HIPAA Regulations: The Cost of Compliance

HIPAA Regulations The Cost of Compliance

This article was written by Jim Cagliostro.
With the increasing concern over HIPAA regulations, what is the cost of compliance for your hospital?
On November 13, 2018, the Centers for Medicare and Medicaid Services (CMS) submitted a request for information (RFI) to the White House’s Office of Management and Budget[1].
The purpose of the request was to address the growing concern among healthcare workers of whether or not HIPAA regulations are limiting or discouraging coordinated care and case management among hospitals, physicians and other providers.
Key Historical Events
A review of the key events that have led us to this point is outlined below:
HIPAA – 1996: The Health Insurance Portability and Accountability Act (HIPAA) was enacted in 1996. It required the US Department of Health and Human Services to adopt national standards for electronic healthcare transactions and code sets, unique health identifiers, and security.
Privacy Rule – 2000: The Privacy Rule established national standards for the protection of individually identifiable health information.
Security Rule – 2003: This rule established national standards for protecting the confidentiality, integrity, and availability of electronic protected health information (ePHI).
HITECH Act – 2009: The HITECH Act widened the scope of privacy and security protections and increased the potential legal liability for non-compliance.
What’s Causing the Concern?  

The fines imposed on an organization when HIPAA laws are violated and patient health information is not protected are “nothing to sneeze at.”
For instance:

  • In February 2017, Memorial Healthcare Systems paid $5.5 million to the Office of Civil Rights (OCR) for failing to prevent a former employee from accessing patient health records.
  • On October 16, 2018, Anthem paid the OCR a record $16 million following the largest US health data breach in history. Needless to say, healthcare providers understand that the Office of Civil Rights (OCR) takes HIPAA violations very seriously.

According to the HIPAA Fines Directory, penalties can range from $100 to $50,000 per violation (or per record), with a maximum penalty of $1.5 million per year for each violation.[2]
HIPAA fines can range from $100 to $50,000 per violation and a maximum penalty of $1.5M per year per violation. Compliance is vital for your hospital. Click To Tweet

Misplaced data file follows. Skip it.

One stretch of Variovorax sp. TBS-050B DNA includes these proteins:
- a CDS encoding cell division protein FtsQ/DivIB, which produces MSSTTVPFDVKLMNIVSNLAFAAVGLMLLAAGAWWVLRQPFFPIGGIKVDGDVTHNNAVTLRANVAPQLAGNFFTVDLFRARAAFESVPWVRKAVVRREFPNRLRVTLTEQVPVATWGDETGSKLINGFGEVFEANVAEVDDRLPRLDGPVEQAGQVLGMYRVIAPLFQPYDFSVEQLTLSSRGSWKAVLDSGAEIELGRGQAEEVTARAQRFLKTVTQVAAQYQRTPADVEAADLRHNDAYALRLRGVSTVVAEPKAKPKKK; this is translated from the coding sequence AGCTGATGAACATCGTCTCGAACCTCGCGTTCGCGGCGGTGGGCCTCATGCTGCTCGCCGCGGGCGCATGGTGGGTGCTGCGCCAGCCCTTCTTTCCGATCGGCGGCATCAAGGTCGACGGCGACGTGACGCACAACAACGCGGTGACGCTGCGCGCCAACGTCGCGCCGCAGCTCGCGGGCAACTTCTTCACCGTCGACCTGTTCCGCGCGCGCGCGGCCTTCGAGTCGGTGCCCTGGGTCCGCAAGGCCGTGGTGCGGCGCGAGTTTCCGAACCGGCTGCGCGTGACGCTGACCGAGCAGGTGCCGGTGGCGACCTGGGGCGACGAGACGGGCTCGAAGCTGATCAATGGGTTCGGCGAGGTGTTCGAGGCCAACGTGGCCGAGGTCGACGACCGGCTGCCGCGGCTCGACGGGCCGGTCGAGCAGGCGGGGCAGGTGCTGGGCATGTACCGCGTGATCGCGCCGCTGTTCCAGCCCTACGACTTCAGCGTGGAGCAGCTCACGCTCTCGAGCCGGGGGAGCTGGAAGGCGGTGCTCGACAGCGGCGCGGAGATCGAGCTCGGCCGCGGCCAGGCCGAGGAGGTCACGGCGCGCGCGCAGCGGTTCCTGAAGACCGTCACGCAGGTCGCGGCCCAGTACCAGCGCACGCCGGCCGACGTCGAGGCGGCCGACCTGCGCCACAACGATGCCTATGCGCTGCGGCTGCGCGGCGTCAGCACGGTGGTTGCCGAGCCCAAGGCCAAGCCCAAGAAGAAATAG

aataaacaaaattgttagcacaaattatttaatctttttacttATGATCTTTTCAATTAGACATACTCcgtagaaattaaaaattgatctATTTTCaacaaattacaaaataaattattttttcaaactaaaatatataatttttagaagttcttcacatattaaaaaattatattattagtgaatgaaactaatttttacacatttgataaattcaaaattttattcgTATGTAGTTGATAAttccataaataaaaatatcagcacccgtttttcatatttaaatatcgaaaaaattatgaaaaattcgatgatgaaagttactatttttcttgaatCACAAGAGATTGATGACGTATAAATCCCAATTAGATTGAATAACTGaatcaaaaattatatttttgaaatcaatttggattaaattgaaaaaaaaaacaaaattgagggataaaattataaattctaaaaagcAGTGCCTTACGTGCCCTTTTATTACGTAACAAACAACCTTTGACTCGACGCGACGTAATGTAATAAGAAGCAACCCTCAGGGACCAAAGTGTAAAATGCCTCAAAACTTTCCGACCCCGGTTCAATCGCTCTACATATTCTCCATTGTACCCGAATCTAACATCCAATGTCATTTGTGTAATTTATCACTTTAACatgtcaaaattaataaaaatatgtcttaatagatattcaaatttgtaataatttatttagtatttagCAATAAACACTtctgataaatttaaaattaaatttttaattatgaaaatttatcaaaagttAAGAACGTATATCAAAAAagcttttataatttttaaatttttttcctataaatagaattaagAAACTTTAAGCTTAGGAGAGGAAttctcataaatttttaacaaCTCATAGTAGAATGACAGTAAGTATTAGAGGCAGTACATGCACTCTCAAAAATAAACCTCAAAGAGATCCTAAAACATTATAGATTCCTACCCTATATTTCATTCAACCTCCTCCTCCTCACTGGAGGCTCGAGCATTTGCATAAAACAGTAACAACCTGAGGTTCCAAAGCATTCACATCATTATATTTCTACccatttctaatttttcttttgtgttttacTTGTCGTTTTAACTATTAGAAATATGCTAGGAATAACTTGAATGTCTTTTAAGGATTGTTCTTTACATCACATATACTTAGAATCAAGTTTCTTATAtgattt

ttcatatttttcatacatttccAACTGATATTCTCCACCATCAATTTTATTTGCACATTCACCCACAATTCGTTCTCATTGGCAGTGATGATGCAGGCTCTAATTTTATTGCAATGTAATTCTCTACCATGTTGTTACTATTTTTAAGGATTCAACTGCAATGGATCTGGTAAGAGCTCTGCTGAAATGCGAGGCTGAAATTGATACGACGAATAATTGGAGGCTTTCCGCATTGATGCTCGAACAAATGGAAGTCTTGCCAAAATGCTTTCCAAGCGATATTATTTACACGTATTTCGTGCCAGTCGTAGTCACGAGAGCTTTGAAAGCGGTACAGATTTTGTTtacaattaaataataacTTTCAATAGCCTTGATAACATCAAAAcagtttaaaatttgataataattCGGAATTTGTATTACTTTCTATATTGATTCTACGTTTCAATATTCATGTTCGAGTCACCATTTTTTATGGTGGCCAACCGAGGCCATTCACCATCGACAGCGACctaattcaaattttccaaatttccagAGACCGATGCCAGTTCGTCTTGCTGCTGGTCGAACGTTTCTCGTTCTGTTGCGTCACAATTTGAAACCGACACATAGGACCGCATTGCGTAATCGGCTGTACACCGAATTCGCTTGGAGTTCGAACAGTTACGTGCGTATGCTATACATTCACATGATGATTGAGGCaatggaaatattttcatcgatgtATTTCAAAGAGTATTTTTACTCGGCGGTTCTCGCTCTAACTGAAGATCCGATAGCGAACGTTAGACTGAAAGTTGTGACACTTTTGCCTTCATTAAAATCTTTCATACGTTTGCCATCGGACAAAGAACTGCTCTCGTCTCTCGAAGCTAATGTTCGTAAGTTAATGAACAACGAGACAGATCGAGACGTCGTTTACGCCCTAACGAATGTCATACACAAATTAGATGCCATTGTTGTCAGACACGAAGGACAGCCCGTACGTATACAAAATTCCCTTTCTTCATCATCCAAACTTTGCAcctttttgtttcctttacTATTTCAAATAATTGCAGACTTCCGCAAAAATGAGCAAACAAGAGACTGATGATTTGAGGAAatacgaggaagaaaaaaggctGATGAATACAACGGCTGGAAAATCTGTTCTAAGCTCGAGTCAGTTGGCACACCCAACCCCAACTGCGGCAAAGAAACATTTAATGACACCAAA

The consequences of the HIPAA ruling
The ruling has resulted in numerous issues, including:
A Culture of Paranoia?
There are some suggestions that HIPAA has created a culture of paranoia that prevents the exchange of health information which would be in the best interest of the patient.
This is understandable. The possibility of your health system incurring such astronomical fines has led many healthcare workers to avoid sharing PHI at all costs.
If uncertainty over sharing patient information exists, the frustration expressed by the requestor is the preferred choice over a potential financial penalty amounting to millions of dollars – and the possible loss of their jobs.
Undue Burdens Limit Care Coordination
CMS argues that HIPAA creates undue burdens that limit care coordination and prevent effective case management by preventing the exchange of essential information between the multiple providers involved with a patient’s care.
To be clear, CMS has chosen to pursue this issue because they feel that barriers created by HIPAA “undermine [current] attempts by the agency to move Medicare from a fee-for-service to a value-based pay system[3].
CMS is not alone.
A Barrier to Collaboration
The American Hospital Association concurs that HIPAA regulations have made it more difficult for providers to work together and create care management teams.
One common dilemma is the need for sharing PHI when a patient is cared for at another facility, especially in emergencies or situations where the patient or family is unable to consent to the sharing of information.